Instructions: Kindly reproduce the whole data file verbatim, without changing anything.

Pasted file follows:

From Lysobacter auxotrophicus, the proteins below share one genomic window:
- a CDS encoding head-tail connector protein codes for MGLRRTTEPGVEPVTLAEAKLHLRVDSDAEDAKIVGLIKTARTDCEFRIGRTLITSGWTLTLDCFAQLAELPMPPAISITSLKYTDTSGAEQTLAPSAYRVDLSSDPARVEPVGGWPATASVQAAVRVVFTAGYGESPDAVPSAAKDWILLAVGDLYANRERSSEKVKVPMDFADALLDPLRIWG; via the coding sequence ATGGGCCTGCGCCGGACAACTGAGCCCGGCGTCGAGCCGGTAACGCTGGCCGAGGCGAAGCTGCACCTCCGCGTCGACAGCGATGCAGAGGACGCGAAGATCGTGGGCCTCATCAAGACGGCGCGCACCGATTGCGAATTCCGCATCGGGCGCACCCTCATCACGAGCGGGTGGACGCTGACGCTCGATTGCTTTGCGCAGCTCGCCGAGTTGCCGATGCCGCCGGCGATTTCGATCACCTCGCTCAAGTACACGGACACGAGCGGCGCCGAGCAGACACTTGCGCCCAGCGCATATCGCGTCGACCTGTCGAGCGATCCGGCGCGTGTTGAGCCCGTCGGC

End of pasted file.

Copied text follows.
From Lysobacter auxotrophicus, the proteins below share one genomic window:
- a CDS encoding head-tail connector protein codes for MGLRRTTEPGVEPVTLAEAKLHLRVDSDAEDAKIVGLIKTARTDCEFRIGRTLITSGWTLTLDCFAQLAELPMPPAISITSLKYTDTSGAEQTLAPSAYRVDLSSDPARVEPVGGWPATASVQAAVRVVFTAGYGESPDAVPSAAKDWILLAVGDLYANRERSSEKVKVPMDFADALLDPLRIWG; via the coding sequence ATGGGCCTGCGCCGGACAACTGAGCCCGGCGTCGAGCCGGTAACGCTGGCCGAGGCGAAGCTGCACCTCCGCGTCGACAGCGATGCAGAGGACGCGAAGATCGTGGGCCTCATCAAGACGGCGCGCACCGATTGCGAATTCCGCATCGGGCGCACCCTCATCACGAGCGGGTGGACGCTGACGCTCGATTGCTTTGCGCAGCTCGCCGAGTTGCCGATGCCGCCGGCGATTTCGATCACCTCGCTCAAGTACACGGACACGAGCGGCGCCGAGCAGACACTTGCGCCCAGCGCATATCGCGTCGACCTGTCGAGCGATCCGGCGCGTGTTGAGCCCGTCGGC